Department of Tourism, Sport and Society

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The disciplinary backgrounds and fields of study within the Department of Tourism, Sport and Society range from national parks management and outdoor recreation to history, sociology, and geography, to urban recreation, sport management, and tourism in all its forms.


Recent Submissions

  • PublicationOpen Access
    The wellbeing experience within a New Zealand township. New Zealand Treasury’s Living Standards Framework in a hyper-local context : A thesis submitted in partial fulfilment of the requirements for the Degree of Master of Applied Science at Lincoln University
    (Lincoln University, 2023) Troy, Helen
    The New Zealand Treasury published ‘Te Tai Waiora’, its first wellbeing report in November 2022. The report presents data on how wellbeing has changed, how wellbeing is distributed and the sustainability of wellbeing in Aotearoa New Zealand. The data collected are analysed using the Living Standards Framework, which provides New Zealand Treasury with a systematic approach to offer policy advice and identify the implications of policy, based on a range of evidence gathered over time. This research tests the Treasury’s Living Standards Framework at a hyper-local scale (focusing on matters within a small community or specific geographic location), to understand the extent to which a central government approach to measuring wellbeing is appropriate at a local scale. This study found that indicators that provide data for analysis require context and are most relevant when applied ‘at scale’ to identify the wellbeing experience of individuals and communities. Using a mixed methods approach, the data from the quantitative research showed individuals are significantly more satisfied with various aspects of wellbeing at a local scale than at a national scale. These aspects include the natural environment, safety, housing affordability and political voice. In the qualitative data, it was found that, through a series of processes an individual generates their own wellbeing depending upon capabilities, financial security, locality and employment mobility opportunities. Individuals improved their wellbeing by making deliberate choices within the context of those capabilities. Home ownership was associated with employment mobility and individuals made trade-offs between dimensions of wellbeing as a function of personal value. Both research methods revealed that ‘local matters.’ The findings from this study will contribute to the growing literature on wellbeing. This thesis demonstrates that measuring the wellbeing experience of a small community in a specific geographic location can result in significant differences in wellbeing experiences between the national and local scale. Therefore, adopting an ‘at scale’ approach is more appropriate for policy development if central government is concerned with the wellbeing of all New Zealanders, irrespective of their locality.
  • ItemOpen Access
    A new approach to understanding involvement: linking involvement to the memorability of experience
    (Springer Nature, 2024) Akhoondnejad, A; Rosin, Christopher; Brennan, C
    Based on the involvement literature, the current research redefines the involvement theory and proposes a new form of involvement, namely situated involvement. The research, then, develops a scale to measure this involvement employing a mixed methods procedure. Afterward, the relationships between enduring, response, and situated involvements as well as the memorability of experience are investigated using structural equation modeling (SEM). The results from a survey of 317 tourists in Queenstown, New Zealand show that the memorability of experience is only impacted by situated involvement, the type of involvement which occurs during an experience. Enduring and response involvements are found to influence situated involvement, and enduring involvement predicts response involvement.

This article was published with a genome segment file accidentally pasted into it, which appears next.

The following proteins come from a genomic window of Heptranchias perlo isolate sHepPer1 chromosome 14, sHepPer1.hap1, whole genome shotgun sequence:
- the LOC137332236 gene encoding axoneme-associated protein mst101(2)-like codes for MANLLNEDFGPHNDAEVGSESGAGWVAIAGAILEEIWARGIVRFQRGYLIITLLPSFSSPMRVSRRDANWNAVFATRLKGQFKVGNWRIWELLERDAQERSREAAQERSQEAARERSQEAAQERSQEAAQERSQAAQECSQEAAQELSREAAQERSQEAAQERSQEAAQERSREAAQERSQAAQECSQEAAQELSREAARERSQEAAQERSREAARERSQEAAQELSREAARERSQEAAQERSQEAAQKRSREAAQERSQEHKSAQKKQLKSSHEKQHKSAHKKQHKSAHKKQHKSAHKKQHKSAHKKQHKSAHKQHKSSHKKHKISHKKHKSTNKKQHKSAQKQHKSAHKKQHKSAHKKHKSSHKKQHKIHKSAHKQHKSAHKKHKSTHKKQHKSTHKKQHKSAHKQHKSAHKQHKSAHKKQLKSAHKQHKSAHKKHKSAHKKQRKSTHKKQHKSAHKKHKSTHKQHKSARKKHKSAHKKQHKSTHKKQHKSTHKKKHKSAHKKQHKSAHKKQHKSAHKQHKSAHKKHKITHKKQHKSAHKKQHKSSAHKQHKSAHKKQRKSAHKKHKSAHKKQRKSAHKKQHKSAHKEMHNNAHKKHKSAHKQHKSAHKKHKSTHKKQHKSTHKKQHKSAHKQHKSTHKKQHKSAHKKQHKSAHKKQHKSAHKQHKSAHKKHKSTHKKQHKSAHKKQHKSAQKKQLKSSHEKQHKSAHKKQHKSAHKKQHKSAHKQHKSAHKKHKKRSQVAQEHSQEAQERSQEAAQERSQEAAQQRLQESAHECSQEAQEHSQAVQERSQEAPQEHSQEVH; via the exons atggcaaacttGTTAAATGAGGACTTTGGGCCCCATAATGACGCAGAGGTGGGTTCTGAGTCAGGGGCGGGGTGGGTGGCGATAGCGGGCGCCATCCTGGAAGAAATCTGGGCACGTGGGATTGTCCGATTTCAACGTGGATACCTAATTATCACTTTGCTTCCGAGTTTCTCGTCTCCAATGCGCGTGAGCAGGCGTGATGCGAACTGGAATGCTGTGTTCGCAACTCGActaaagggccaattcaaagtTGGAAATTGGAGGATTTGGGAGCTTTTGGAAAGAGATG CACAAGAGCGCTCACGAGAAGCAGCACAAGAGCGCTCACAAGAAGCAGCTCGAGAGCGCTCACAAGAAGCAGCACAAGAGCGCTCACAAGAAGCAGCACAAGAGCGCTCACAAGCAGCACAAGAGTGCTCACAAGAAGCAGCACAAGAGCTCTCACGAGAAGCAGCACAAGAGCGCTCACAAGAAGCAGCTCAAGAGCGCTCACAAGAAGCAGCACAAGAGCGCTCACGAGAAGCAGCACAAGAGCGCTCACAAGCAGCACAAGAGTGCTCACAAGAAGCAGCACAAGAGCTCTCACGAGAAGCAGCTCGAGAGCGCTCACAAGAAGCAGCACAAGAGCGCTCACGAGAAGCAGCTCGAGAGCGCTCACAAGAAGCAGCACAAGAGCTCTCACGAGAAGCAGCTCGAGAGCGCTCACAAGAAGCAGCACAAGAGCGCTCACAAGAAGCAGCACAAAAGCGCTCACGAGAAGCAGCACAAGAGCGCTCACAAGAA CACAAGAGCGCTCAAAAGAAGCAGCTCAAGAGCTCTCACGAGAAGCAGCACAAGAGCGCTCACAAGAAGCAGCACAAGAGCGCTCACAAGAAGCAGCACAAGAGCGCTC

• PublicationRestricted
    Sense of community, shyness and loneliness in Lincoln Village: A thesis submitted in partial fulfillment of the requirements for the Degree of Bachelor of Social Science with Honours at Lincoln University
    (Lincoln University, 2002) Hall, Carly Joanne
    This study used quantitative research methods to investigate the relationships between sense of community, loneliness and shyness. A review of the literature indicated that sense of community had a negative association with loneliness, and that shy people were more likely to experience loneliness than non-shy people. Whilst also attempting to replicate previous research results between loneliness and shyness, and loneliness and sense of community, it was hypothesized that a further relationship would emerge between shyness and sense of community. A questionnaire was developed which included demographic questions, the UCLA Loneliness Scale, (version 3), (Russell, 1996), the revised Cheek and Buss shyness scale (Cheek, Cheek & Rothstein, 1986) and an adapted version of the Sense Of Community Index (SCI). A multi-stage cluster sample of 120 Lincoln residents produced 33 participants. There were no reliable correlations between the three variables, indicating rejection of the proposed hypothesis. Possible reasons for the results are discussed and future recommendations are presented. Despite the results, it is maintained that theoretical reasons warrant further investigation into these areas.